James Madison Papers
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From James Madison to Edmund Pendleton, [24] October 1780

To Edmund Pendleton

RC (LC: Madison Papers). In its present state the original letter lacks its last line. In the copy below, this line is taken from Madison, Writings (Hunt ed.) description begins Gaillard Hunt, ed., The Writings of James Madison (9 vols.; New York, 1900–1910). description ends , I, 75. At the head of the letter, JM left a space between “Octr” and “1780” without filling in the date of the month. In view of what he states in the first sentence of the letter, he most likely wrote it on 24 October.

Philada. Octr. [24,] 1780

Dear Sir

Your favor of the 8th. which ought to have been here on Monday week did not arrive till thursday; that of the 17th. came yesterday according to expectation. I know not how to account for your disappointment on the last post day having not omitted to write once since the institution of our correspondence.

Although the stroke of good fortune you mention does not appear to have been truly represented, it was only mistaken for one of equal importance which I doubt not is fully known to you by this time.1 Our joy on this event has been somewhat abated by intelligence of an opposite complexion from the State of N. York. Two parties from Canada composed of regulars tories Canadians and Savages and amounting to about 1000 each have entered their frontiers, the one by the way of lake George, the other by the way of the Oneida lake. They have already done some mischief, and as they are pursuing their incendiary plan, will involve the inhabitants in very great distress, (it being now the eve of winter) unless a speedy check can be given to their progress. It is supposed that this expedition was intended to take advantage of the consternation in that state expected to result from the success of Arnolds treason.2

We had information some days ago from Genl Washington that a fleet with about 2000 troops on Board had fallen down towards the Hook, which it was supposed was destined either for Virginia or N. Carolina. As nothing further has come from the General it is to be inferred that they have not yet sailed.3 It is said the Cork fleet consisting of upwards of 100 Sail has at last safely arrived.4 The capture of the British fleet from Jamaica rests on the same evidence as mentioned in my last. I am Dr Sr Affec yr. obt. Servt.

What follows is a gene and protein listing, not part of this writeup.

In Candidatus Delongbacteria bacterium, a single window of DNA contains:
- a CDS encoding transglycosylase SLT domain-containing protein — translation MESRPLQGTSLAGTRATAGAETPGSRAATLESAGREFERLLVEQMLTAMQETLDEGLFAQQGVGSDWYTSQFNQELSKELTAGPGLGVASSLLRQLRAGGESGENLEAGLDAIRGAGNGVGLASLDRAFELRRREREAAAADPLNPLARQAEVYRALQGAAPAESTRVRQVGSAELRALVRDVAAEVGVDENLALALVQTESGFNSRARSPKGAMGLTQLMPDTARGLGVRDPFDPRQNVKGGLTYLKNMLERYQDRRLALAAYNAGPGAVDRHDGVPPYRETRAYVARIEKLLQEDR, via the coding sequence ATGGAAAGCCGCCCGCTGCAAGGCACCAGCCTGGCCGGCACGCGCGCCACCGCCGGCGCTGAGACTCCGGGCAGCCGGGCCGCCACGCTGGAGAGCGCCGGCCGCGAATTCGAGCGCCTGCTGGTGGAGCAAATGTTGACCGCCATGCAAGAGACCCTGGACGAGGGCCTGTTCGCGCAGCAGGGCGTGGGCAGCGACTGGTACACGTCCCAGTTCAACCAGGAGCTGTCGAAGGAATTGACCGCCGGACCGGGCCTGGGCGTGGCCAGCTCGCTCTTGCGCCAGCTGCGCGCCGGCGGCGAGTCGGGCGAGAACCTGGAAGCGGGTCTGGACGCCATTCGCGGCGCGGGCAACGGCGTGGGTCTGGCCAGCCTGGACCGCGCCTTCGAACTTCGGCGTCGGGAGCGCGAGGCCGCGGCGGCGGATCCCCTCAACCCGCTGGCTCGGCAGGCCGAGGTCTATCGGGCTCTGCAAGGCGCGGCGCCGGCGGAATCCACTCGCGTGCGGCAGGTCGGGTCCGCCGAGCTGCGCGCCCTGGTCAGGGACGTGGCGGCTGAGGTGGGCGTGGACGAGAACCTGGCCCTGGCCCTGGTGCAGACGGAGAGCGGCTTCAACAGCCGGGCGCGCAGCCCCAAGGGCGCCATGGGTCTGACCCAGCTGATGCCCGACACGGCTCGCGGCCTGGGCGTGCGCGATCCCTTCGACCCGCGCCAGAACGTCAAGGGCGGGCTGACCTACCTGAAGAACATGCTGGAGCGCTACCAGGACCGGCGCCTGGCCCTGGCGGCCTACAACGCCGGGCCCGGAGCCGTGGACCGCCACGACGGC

[J. Madison Junr.]

PS. The President has just communicated a letter from Mr. Harrison at Cadiz confirming the capture of the B. fleet.5 Some of the Priz[es were] in that bay when he wrote. The number taken was unknown. the fleet amounted to 60 or 70 Sail, having on board Military Stores provisions dry goods & 1000 Highland troops for the East Indies. You will have the particulars by the next post. 5 or 6 Ships also attempting to get into Gibralter with provisions have been taken by the Spanish Squadron stationed off that place. 30 Sail of French Merchantmen had arrived safe from St Domingo. The post is this moment starting adieu.

1See Pendleton to JM, 17 October 1780, n. 3. JM refers to the patriot victory at King’s Mountain on 7 October (Journals of the Continental Congress, XVIII, 963). As late as 1823, JM still recalled that in 1780 it had been “the universal impression, that the victory was as critical for the public affairs as it was brilliant for those concerned in it” (JM to Francis Preston, 2 June 1823, in Madison, Letters [Cong. ed.] description begins [William C. Rives and Philip R. Fendall, eds.], Letters and Other Writings of James Madison (published by order of Congress; 4 vols.; Philadelphia, 1865). description ends , III, 320).

2In the late summer and autumn, the forces of Sir John Johnson, Colonel John Butler, Joseph Brant (Thayendanegea) and his Mohawks, and Cornplanter and his Senecas terrorized the New York frontier, destroying many lives and much property. By the date of JM’s letter, the worst was over, and they left the area comparatively unmolested until January 1781 (Journals of the Continental Congress, XVIII, 964; Fitzpatrick, Writings of Washington description begins John C. Fitzpatrick, ed., The Writings of George Washington, from the Original Sources, 1745–1799 (39 vols.; Washington, D.C., 1931–44). description ends , XX, 192–93; Hugh Hastings and J. A. Holden, eds., Public Papers of George Clinton, First Governor of New York … [10 vols.; Albany and New York, 1899–1914], VI, 288–95, 302–9, 318 ff.).

3The British expeditionary force, led by General Leslie, sailed from New York on 16 October and reached Chesapeake Bay four days later.

4General Clinton had long expected the arrival in New York of a fleet of supply ships from Ireland. About fifty-five ships finally reached their destination on 10 November (Henry M. Lydenberg, ed., Archibald Robertson: Diaries and Sketches, p. 241; Fitzpatrick, Writings of Washington description begins John C. Fitzpatrick, ed., The Writings of George Washington, from the Original Sources, 1745–1799 (39 vols.; Washington, D.C., 1931–44). description ends , XX, 358).

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